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PLoS One. 2008 Jul 2;3(7):e2586. doi: 10.1371/journal.pone.0002586.

Avoiding costly conservation mistakes: the importance of defining actions and costs in spatial priority setting.

Author information

  • 1The Ecology Centre, School of Integrative Biology, University of Queensland, Queensland, Australia. j.carwardine@uq.edu.au

Abstract

BACKGROUND:

The typical mandate in conservation planning is to identify areas that represent biodiversity targets within the smallest possible area of land or sea, despite the fact that area may be a poor surrogate for the cost of many conservation actions. It is also common for priorities for conservation investment to be identified without regard to the particular conservation action that will be implemented. This demonstrates inadequate problem specification and may lead to inefficiency: the cost of alternative conservation actions can differ throughout a landscape, and may result in dissimilar conservation priorities.

METHODOLOGY/PRINCIPAL FINDINGS:

We investigate the importance of formulating conservation planning problems with objectives and cost data that relate to specific conservation actions. We identify priority areas in Australia for two alternative conservation actions: land acquisition and stewardship. Our analyses show that using the cost surrogate that most closely reflects the planned conservation action can cut the cost of achieving our biodiversity goals by half. We highlight spatial differences in relative priorities for land acquisition and stewardship in Australia, and provide a simple approach for determining which action should be undertaken where.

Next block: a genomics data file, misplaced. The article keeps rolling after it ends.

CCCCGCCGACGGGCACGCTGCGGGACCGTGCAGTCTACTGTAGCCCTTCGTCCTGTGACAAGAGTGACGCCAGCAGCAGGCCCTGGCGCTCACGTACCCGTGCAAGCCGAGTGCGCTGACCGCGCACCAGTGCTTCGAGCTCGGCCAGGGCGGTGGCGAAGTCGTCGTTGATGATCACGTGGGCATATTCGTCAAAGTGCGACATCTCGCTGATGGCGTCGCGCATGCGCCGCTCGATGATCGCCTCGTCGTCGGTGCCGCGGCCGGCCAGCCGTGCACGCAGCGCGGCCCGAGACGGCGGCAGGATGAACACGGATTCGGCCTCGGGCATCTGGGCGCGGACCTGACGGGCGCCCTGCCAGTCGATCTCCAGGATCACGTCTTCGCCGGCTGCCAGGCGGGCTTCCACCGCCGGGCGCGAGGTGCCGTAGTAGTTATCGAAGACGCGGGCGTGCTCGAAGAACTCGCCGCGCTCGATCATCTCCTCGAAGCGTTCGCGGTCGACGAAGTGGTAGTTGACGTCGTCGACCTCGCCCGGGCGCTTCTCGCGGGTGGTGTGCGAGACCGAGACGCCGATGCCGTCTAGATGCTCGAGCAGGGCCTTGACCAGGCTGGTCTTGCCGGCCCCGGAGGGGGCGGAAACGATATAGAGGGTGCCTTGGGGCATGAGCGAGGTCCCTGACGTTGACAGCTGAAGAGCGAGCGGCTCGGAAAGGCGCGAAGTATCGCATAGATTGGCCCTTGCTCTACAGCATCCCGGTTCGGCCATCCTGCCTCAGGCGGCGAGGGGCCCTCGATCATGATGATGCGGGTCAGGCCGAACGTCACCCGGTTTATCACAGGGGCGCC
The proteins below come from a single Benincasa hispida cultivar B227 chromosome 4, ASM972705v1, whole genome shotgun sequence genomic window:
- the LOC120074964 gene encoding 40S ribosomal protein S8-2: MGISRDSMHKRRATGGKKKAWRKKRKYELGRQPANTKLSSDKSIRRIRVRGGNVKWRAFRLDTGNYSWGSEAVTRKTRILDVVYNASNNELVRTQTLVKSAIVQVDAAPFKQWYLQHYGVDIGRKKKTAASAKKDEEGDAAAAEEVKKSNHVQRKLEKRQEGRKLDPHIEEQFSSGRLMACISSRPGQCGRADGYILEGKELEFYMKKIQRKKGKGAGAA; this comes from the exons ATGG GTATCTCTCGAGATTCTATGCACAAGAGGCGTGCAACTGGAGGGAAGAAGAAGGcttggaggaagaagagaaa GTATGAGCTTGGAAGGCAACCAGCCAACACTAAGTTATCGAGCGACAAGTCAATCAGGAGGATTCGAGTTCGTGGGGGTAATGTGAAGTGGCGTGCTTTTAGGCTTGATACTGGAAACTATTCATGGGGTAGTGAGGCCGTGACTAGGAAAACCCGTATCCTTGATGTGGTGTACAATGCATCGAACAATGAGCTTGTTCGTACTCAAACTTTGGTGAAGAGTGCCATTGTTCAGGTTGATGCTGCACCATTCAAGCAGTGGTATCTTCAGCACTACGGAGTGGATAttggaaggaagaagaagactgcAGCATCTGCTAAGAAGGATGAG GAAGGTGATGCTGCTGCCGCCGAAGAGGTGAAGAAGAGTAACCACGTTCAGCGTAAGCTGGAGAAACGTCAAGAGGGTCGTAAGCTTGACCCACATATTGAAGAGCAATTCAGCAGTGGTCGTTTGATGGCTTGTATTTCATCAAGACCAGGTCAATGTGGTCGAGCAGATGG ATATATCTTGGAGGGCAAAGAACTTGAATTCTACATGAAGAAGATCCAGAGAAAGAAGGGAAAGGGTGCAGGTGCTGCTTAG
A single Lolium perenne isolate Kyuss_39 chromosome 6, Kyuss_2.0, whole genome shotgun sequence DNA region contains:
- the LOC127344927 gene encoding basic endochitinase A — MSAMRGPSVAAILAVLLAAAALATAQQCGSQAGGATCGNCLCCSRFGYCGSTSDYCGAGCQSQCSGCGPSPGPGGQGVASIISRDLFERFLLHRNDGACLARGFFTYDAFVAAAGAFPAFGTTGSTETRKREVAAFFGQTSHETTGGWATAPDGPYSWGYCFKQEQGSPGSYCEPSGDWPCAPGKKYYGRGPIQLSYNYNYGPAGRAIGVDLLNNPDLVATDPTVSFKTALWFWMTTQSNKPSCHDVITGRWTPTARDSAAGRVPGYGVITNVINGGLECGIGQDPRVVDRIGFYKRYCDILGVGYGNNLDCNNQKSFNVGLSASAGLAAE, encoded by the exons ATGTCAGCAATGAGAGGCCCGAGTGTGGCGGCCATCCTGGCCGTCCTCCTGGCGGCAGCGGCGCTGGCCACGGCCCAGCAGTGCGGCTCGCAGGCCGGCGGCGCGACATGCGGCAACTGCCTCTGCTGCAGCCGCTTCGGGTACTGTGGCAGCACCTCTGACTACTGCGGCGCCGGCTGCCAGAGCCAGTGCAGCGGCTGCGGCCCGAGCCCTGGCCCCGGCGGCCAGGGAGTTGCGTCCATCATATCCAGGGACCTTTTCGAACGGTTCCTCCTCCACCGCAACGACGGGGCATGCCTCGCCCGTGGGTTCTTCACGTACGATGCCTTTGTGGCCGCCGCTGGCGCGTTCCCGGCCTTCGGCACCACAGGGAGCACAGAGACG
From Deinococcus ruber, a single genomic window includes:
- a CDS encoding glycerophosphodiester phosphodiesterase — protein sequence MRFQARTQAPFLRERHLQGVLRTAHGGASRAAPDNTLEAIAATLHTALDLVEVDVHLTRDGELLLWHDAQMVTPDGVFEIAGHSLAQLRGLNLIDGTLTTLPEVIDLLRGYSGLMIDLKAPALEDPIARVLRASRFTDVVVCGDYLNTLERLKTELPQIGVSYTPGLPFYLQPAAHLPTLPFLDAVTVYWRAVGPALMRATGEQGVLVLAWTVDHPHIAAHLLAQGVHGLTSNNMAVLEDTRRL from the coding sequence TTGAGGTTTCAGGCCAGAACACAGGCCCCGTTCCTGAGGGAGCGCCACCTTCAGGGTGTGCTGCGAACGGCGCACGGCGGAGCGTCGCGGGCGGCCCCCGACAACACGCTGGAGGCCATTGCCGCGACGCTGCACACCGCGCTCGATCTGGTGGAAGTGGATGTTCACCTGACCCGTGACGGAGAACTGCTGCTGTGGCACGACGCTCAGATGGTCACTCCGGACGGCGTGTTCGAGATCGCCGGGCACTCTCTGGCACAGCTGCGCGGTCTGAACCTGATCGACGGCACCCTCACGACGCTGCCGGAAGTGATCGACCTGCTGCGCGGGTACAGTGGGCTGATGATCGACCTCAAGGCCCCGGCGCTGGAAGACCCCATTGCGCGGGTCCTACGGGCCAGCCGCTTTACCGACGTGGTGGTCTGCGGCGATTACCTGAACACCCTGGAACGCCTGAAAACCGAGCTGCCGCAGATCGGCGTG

CONCLUSIONS/SIGNIFICANCE:

Our study shows that a poorly posed conservation problem that fails to pre-specify the planned conservation action and incorporate cost a priori can lead to expensive mistakes. We can be more efficient in achieving conservation goals by clearly specifying our conservation objective and parameterising the problem with economic data that reflects this objective.

PMID:
18596914
[PubMed - indexed for MEDLINE]
PMCID:
PMC2440517
Free PMC Article
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